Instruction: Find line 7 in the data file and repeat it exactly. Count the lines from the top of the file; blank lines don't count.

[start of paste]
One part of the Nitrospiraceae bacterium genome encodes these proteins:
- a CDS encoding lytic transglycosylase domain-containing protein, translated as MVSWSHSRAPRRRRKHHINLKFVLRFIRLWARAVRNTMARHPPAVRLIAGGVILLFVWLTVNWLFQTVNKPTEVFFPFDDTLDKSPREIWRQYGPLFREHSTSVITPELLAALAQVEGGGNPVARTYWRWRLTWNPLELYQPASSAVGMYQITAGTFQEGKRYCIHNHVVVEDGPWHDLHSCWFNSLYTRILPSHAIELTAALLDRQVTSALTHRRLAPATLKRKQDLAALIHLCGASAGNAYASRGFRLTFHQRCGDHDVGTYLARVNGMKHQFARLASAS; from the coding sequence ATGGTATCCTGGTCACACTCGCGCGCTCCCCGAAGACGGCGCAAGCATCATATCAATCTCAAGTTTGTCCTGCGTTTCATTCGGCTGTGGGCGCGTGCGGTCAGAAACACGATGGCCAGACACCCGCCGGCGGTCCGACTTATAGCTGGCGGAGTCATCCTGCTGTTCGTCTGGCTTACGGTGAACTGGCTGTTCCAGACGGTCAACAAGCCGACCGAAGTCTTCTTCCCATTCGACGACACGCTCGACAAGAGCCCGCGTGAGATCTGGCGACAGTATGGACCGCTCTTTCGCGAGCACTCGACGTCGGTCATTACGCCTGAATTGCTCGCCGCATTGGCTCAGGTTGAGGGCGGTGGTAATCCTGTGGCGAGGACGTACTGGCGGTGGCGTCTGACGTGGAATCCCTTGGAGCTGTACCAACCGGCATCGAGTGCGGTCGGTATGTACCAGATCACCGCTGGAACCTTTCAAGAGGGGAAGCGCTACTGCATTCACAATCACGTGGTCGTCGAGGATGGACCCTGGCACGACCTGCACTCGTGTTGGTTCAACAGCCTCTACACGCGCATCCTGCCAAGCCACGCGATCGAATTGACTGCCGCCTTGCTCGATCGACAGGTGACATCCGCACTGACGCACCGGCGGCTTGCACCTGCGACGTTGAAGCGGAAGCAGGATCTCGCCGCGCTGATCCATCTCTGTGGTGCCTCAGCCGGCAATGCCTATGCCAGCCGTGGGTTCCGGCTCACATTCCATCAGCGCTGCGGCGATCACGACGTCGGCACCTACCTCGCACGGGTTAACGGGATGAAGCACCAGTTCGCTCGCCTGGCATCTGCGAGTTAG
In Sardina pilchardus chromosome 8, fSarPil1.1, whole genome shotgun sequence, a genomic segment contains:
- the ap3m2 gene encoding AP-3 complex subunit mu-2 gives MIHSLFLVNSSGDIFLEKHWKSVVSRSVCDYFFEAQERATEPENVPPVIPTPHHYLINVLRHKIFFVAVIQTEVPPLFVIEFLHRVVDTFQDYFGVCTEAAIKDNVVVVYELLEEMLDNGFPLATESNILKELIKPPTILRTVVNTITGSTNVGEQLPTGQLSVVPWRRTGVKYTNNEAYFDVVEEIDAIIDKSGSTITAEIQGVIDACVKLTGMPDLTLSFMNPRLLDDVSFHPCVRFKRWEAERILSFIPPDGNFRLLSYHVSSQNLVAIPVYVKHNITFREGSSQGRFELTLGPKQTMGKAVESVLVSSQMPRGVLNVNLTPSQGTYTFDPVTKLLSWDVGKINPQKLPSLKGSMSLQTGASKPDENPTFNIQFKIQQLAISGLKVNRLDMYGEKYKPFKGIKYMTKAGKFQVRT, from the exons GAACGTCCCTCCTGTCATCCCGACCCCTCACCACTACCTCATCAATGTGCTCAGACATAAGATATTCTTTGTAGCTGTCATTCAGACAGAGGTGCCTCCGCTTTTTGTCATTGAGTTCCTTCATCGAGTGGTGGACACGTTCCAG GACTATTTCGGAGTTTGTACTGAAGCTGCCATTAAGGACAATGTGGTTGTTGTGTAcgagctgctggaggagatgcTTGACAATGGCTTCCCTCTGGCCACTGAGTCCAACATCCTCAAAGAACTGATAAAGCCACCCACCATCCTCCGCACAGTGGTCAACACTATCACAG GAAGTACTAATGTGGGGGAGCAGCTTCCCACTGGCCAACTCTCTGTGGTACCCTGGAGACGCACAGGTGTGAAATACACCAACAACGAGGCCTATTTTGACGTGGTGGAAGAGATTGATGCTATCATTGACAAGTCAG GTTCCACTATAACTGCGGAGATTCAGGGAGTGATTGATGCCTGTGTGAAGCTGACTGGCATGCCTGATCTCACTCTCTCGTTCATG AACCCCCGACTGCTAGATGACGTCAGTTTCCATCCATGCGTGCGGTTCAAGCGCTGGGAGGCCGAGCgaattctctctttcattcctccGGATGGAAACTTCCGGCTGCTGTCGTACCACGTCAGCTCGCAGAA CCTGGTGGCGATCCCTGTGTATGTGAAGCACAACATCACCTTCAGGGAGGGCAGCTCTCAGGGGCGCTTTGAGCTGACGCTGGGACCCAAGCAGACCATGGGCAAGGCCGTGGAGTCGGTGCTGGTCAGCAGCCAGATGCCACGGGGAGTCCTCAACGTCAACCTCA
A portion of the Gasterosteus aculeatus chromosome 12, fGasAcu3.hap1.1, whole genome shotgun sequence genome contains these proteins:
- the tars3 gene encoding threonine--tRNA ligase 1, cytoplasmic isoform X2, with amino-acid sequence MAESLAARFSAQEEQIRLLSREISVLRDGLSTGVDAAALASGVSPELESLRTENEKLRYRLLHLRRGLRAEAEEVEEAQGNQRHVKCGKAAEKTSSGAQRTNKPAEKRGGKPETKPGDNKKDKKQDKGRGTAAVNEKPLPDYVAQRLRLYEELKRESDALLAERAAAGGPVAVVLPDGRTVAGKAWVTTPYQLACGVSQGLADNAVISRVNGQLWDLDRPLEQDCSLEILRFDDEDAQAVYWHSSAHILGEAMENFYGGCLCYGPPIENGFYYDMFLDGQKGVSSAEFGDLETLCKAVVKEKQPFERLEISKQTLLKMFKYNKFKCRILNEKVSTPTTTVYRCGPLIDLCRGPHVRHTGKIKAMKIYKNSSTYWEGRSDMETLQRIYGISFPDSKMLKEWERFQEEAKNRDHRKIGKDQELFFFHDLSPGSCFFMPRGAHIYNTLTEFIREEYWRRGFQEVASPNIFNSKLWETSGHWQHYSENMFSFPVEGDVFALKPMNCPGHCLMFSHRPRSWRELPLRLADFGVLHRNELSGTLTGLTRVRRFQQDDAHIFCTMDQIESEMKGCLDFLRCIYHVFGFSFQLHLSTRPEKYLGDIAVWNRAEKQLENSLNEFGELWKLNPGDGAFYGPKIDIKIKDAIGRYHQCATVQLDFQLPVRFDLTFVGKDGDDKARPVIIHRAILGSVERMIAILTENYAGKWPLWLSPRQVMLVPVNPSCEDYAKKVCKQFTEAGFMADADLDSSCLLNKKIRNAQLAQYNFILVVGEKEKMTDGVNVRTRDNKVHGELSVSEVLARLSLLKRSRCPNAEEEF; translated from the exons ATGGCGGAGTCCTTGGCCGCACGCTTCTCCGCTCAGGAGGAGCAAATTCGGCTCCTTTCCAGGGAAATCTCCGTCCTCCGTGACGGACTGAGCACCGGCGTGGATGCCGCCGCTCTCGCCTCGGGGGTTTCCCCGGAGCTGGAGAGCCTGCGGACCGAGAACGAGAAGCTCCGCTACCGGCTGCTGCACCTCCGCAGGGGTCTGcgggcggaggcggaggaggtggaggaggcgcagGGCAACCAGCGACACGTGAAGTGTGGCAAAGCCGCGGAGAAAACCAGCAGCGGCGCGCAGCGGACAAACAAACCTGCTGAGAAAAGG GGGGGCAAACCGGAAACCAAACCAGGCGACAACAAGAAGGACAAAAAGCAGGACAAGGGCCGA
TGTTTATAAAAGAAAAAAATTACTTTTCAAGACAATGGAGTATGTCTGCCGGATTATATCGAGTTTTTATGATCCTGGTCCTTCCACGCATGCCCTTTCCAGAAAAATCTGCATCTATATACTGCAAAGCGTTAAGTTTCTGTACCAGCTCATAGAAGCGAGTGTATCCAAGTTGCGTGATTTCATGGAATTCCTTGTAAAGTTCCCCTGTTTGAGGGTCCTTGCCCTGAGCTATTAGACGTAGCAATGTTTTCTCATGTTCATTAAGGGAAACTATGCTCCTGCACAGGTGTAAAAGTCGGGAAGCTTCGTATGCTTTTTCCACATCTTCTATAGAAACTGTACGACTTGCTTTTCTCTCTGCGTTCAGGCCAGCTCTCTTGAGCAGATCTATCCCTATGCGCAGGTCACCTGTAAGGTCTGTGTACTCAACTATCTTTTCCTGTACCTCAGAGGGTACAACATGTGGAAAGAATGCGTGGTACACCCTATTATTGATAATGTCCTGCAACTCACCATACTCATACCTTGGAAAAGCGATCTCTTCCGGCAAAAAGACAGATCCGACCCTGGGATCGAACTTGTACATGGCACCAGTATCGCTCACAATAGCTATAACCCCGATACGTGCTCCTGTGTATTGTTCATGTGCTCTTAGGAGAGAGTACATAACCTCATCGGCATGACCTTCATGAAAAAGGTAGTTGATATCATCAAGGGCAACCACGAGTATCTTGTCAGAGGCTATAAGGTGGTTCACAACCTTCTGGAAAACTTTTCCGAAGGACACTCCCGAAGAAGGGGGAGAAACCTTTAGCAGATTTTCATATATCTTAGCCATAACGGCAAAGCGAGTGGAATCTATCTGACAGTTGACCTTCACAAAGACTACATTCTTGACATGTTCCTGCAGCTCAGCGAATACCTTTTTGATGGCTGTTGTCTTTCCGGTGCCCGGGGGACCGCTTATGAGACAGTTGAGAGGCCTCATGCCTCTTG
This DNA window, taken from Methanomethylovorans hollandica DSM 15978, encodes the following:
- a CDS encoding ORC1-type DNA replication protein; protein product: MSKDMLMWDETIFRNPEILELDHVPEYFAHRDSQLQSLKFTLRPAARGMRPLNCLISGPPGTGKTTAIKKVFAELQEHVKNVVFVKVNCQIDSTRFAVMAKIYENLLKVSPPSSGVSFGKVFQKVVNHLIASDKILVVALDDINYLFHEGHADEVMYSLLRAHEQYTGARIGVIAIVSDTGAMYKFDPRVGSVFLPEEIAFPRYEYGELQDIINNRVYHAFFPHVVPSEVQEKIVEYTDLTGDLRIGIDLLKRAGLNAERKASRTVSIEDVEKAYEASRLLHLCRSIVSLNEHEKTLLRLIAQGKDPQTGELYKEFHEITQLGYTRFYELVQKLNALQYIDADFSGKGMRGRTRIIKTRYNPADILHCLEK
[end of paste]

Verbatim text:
TGTTTATAAAAGAAAAAAATTACTTTTCAAGACAATGGAGTATGTCTGCCGGATTATATCGAGTTTTTATGATCCTGGTCCTTCCACGCATGCCCTTTCCAGAAAAATCTGCATCTATATACTGCAAAGCGTTAAGTTTCTGTACCAGCTCATAGAAGCGAGTGTATCCAAGTTGCGTGATTTCATGGAATTCCTTGTAAAGTTCCCCTGTTTGAGGGTCCTTGCCCTGAGCTATTAGACGTAGCAATGTTTTCTCATGTTCATTAAGGGAAACTATGCTCCTGCACAGGTGTAAAAGTCGGGAAGCTTCGTATGCTTTTTCCACATCTTCTATAGAAACTGTACGACTTGCTTTTCTCTCTGCGTTCAGGCCAGCTCTCTTGAGCAGATCTATCCCTATGCGCAGGTCACCTGTAAGGTCTGTGTACTCAACTATCTTTTCCTGTACCTCAGAGGGTACAACATGTGGAAAGAATGCGTGGTACACCCTATTATTGATAATGTCCTGCAACTCACCATACTCATACCTTGGAAAAGCGATCTCTTCCGGCAAAAAGACAGATCCGACCCTGGGATCGAACTTGTACATGGCACCAGTATCGCTCACAATAGCTATAACCCCGATACGTGCTCCTGTGTATTGTTCATGTGCTCTTAGGAGAGAGTACATAACCTCATCGGCATGACCTTCATGAAAAAGGTAGTTGATATCATCAAGGGCAACCACGAGTATCTTGTCAGAGGCTATAAGGTGGTTCACAACCTTCTGGAAAACTTTTCCGAAGGACACTCCCGAAGAAGGGGGAGAAACCTTTAGCAGATTTTCATATATCTTAGCCATAACGGCAAAGCGAGTGGAATCTATCTGACAGTTGACCTTCACAAAGACTACATTCTTGACATGTTCCTGCAGCTCAGCGAATACCTTTTTGATGGCTGTTGTCTTTCCGGTGCCCGGGGGACCGCTTATGAGACAGTTGAGAGGCCTCATGCCTCTTG